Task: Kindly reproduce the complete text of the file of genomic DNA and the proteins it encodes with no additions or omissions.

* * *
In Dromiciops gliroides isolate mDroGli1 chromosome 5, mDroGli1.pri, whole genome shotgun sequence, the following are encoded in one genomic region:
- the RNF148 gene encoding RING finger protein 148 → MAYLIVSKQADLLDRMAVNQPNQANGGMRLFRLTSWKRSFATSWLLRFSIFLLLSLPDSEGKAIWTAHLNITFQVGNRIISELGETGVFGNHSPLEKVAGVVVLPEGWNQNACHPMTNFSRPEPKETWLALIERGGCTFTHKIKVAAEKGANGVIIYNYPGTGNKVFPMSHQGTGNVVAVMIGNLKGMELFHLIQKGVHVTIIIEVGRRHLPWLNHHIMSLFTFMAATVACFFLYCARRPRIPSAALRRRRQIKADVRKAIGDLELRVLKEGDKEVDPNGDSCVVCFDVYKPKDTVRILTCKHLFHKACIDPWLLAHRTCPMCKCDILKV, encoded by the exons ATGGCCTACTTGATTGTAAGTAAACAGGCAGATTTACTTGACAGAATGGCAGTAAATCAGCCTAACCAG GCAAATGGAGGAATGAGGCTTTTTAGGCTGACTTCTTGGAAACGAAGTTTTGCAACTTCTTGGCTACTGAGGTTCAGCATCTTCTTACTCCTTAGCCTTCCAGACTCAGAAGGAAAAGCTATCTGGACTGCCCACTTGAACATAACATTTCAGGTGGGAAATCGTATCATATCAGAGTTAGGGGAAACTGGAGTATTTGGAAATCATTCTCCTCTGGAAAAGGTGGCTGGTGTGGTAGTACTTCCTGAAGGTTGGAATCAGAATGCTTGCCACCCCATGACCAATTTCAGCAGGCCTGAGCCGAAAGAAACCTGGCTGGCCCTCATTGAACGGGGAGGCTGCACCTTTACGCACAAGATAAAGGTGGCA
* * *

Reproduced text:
In Dromiciops gliroides isolate mDroGli1 chromosome 5, mDroGli1.pri, whole genome shotgun sequence, the following are encoded in one genomic region:
- the RNF148 gene encoding RING finger protein 148 → MAYLIVSKQADLLDRMAVNQPNQANGGMRLFRLTSWKRSFATSWLLRFSIFLLLSLPDSEGKAIWTAHLNITFQVGNRIISELGETGVFGNHSPLEKVAGVVVLPEGWNQNACHPMTNFSRPEPKETWLALIERGGCTFTHKIKVAAEKGANGVIIYNYPGTGNKVFPMSHQGTGNVVAVMIGNLKGMELFHLIQKGVHVTIIIEVGRRHLPWLNHHIMSLFTFMAATVACFFLYCARRPRIPSAALRRRRQIKADVRKAIGDLELRVLKEGDKEVDPNGDSCVVCFDVYKPKDTVRILTCKHLFHKACIDPWLLAHRTCPMCKCDILKV, encoded by the exons ATGGCCTACTTGATTGTAAGTAAACAGGCAGATTTACTTGACAGAATGGCAGTAAATCAGCCTAACCAG GCAAATGGAGGAATGAGGCTTTTTAGGCTGACTTCTTGGAAACGAAGTTTTGCAACTTCTTGGCTACTGAGGTTCAGCATCTTCTTACTCCTTAGCCTTCCAGACTCAGAAGGAAAAGCTATCTGGACTGCCCACTTGAACATAACATTTCAGGTGGGAAATCGTATCATATCAGAGTTAGGGGAAACTGGAGTATTTGGAAATCATTCTCCTCTGGAAAAGGTGGCTGGTGTGGTAGTACTTCCTGAAGGTTGGAATCAGAATGCTTGCCACCCCATGACCAATTTCAGCAGGCCTGAGCCGAAAGAAACCTGGCTGGCCCTCATTGAACGGGGAGGCTGCACCTTTACGCACAAGATAAAGGTGGCA